The climate change hypothesis

One of the more interesting explanations for the decline of a woodland was provided by David Western and C. van Praet in 1973. The fever tree Acacia xanthophloea at Amboseli in Kenya was declining through the 1950s and the 1960s. This species was heavily utilized by elephants; in fact, over 83% of trees examined during the study showed signs of debarking, although very few trees had been pushed over.

A casual observer would have blamed the elephant for the decline of fever trees, but Western and van Praet took a more holistic approach to the problem. Analysis of soil samples revealed that tree stands in advanced stage of collapse were found in highly saline soils, while healthy stands grew in non- or mildly saline soils (fig. 6.6). Further investigations showed that groundwater levels had risen 3-4 m between 1961 and 1964. It seemed obvious that the rising water table had introduced a high level of soluble salts to the rooting layer of fever trees, creating a physiological drought. For once, the elephant was clearly not to blame for decline of a tree. Long-term climatic cycles, not well understood, were driving the vegetation dynamics of the Amboseli basin.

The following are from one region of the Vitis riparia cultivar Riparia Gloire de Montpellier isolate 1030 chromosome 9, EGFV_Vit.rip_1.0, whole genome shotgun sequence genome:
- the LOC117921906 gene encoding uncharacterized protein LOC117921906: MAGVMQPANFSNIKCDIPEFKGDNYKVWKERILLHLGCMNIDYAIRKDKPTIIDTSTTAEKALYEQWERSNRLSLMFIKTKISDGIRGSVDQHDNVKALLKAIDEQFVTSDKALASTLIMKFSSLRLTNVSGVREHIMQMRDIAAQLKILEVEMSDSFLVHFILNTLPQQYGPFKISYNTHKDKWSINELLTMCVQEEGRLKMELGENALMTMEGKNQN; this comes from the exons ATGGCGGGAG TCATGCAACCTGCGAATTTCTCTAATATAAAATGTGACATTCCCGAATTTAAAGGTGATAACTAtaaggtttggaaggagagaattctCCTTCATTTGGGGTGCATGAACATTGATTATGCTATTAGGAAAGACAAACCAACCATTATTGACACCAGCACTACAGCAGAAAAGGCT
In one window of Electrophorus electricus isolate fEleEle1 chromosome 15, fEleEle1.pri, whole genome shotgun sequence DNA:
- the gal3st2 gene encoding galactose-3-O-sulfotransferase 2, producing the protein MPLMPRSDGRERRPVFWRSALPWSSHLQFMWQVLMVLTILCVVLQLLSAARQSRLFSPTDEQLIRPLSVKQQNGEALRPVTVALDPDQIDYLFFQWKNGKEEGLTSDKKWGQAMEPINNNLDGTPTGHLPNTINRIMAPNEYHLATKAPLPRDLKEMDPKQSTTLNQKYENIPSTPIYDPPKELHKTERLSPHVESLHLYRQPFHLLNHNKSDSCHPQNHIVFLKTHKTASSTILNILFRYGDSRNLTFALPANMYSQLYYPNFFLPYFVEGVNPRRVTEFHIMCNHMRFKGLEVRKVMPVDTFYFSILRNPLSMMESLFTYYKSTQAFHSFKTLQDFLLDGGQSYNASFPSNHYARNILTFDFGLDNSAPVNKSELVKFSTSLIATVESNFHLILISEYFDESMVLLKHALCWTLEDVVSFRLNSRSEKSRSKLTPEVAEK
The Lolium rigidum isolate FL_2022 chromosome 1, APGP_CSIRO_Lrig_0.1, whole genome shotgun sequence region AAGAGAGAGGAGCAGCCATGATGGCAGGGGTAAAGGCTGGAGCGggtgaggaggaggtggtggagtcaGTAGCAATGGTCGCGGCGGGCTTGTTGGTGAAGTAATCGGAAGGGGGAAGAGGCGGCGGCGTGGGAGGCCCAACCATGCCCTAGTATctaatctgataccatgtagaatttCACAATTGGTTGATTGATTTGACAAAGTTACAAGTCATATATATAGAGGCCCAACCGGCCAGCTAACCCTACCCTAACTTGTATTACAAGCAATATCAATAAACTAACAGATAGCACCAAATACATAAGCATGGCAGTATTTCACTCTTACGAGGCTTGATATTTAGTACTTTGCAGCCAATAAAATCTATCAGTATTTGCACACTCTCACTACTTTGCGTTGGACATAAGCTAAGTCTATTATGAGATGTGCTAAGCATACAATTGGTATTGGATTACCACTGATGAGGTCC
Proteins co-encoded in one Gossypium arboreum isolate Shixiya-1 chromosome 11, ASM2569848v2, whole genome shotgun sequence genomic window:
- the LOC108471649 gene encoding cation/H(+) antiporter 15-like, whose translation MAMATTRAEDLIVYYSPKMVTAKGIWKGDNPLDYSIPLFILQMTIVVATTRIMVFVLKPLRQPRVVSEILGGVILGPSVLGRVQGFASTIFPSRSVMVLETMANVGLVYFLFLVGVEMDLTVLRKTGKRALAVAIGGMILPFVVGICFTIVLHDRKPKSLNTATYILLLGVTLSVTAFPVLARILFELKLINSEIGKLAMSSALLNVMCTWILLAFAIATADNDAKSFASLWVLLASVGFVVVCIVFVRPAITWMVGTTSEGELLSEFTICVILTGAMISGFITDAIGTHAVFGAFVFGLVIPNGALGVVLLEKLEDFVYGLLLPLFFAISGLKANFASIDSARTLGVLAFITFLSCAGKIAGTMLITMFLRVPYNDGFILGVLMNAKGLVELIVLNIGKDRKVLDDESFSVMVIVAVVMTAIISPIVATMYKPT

The Amboseli phenomenon of changing water tables was possibly a special case that did not apply to most other regions where trees had declined. Ambo-seli continued to witness an overall decline in tree canopy through the 1980s in the face of an expanding elephant population. David Western later conceded that elephants, indeed, were also responsible for this continuing vegetation change.

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